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Use of mouse models to validate and therapeutically target transforming growth factor beta as an important player in breast cancer progression

Transforming growth factor betas (TGF-βs) play key roles in embryogenesis, maintenance of adult homeostasis and response to injury. In epithelial carcinogenesis the TGF-β play complex roles, functioning as tumor suppressors early in the process, but as pro-oncogenic factors in late-stage metastatic disease, when TGF-β ligands are frequently overexpressed. To probe this complexity in vivo, and determine whether TGF-β might be a viable therapeutic target, we developed a transgenic mouse overexpressing a soluble TGF-β antagonist. This antagonist ('SR2F') consisted of the extracellular domain of the type II TGF-β receptor fused to the Fc domain of human IgG1. The SR2F was secreted into the circulation and distributed to all organs except the brain. To determine the effect of this TGF-β antagonist on breast carcinogenesis, the mouse mammary tumor virus (MMTV)-SR2F and wild-type control mice were crossed with the MMTV-neu transgenic mouse model of metastatic breast cancer. The neu/SR2F bigenic mice showed a significant threefold decrease in the incidence of lung metastases compared with mice expressing neu alone. A similar suppression of metastasis was seen in using a tail vein injection model of metastatic melanoma. Importantly, the SR2F did not accelerate primary tumorigenesis, despite the fact that TGF-β has been shown to function as a tumor suppressor in the MMTV-neu model [1]. Furthermore, none of the pathology that is usually associated with TGF-β loss, such as autoimmune disease and increased spontaneous tumorigenesis, was observed on prolonged exposure to SR2F. The mechanistic basis for the unexpected selectivity of the SR2F in antagonizing the pro-metastatic effects of TGF-β while sparing effects on tumor suppression and normal homeostasis is currently not clear, but it does not seem to be a dosage effect. Overall, our data suggest that high molecular weight TGF-β antagonists might have promise in the clinic for prevention of metastasis. This study demonstrates the utility of a transgenic approach for testing expensive protein-based therapeutics in long-term realistic models of cancer progression.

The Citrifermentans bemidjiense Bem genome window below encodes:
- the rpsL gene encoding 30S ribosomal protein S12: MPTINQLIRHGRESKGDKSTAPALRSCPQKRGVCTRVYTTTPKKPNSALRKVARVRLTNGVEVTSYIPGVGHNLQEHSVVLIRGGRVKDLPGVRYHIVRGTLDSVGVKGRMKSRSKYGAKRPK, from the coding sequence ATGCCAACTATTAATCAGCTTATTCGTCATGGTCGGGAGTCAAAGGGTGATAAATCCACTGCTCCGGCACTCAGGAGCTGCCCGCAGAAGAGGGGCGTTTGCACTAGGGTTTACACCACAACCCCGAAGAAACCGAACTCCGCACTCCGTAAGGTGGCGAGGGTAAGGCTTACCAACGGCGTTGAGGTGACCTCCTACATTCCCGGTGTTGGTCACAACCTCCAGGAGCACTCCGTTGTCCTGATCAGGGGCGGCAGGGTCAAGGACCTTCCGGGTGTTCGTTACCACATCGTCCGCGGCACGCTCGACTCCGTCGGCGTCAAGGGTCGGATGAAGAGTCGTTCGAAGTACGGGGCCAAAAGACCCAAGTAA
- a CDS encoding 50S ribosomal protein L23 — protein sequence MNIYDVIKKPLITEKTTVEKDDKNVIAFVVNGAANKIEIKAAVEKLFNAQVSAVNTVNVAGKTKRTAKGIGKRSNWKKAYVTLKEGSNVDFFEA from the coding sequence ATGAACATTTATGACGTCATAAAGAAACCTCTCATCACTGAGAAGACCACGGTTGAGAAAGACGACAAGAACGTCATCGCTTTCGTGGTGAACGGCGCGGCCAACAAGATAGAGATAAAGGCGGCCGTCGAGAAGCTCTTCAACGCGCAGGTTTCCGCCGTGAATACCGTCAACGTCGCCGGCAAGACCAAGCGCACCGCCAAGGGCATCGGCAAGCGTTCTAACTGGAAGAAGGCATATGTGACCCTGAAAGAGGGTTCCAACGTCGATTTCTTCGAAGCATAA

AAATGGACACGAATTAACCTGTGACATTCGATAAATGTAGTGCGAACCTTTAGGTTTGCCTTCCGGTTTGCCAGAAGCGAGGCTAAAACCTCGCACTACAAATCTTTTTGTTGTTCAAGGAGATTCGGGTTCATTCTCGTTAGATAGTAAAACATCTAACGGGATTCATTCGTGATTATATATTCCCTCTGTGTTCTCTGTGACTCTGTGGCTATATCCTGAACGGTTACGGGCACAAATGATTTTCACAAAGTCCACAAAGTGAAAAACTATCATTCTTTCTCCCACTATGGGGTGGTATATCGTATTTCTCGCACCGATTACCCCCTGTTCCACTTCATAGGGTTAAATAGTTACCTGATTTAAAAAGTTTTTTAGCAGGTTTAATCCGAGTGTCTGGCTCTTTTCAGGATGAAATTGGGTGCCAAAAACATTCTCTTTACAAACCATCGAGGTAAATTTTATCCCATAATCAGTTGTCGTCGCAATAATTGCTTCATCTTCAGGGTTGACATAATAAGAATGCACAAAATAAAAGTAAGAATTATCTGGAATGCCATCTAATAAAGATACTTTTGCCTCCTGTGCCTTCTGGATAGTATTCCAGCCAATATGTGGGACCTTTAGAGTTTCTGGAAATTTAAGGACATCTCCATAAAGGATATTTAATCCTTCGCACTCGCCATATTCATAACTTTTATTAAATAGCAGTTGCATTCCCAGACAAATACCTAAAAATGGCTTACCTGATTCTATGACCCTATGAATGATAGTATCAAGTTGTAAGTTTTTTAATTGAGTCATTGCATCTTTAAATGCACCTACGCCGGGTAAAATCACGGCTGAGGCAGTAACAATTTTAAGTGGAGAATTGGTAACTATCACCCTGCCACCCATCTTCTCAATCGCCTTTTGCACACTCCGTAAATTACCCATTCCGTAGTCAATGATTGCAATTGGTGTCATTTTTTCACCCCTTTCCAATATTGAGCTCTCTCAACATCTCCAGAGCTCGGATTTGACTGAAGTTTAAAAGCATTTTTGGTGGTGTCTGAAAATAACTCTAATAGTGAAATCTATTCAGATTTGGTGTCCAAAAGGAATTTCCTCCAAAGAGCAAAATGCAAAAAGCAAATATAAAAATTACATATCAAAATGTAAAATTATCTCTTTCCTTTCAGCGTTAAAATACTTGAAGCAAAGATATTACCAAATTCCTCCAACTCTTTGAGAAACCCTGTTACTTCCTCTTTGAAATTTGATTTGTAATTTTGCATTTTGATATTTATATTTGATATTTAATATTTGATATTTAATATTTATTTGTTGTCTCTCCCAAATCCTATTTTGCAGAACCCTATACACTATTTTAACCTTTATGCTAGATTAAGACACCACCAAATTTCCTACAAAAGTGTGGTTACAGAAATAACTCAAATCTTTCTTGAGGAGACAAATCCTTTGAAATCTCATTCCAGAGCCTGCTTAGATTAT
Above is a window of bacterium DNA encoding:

1. Siegel , et al: . Proc Natl Acad Sci USA. 2003, 100: 8430-. 10.1073/pnas.0932636100.

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Wakefield, L., Yang, Y., Dukhanina, O. et al. Use of mouse models to validate and therapeutically target transforming growth factor beta as an important player in breast cancer progression. Breast Cancer Res 5 (Suppl 1), 16 (2003).

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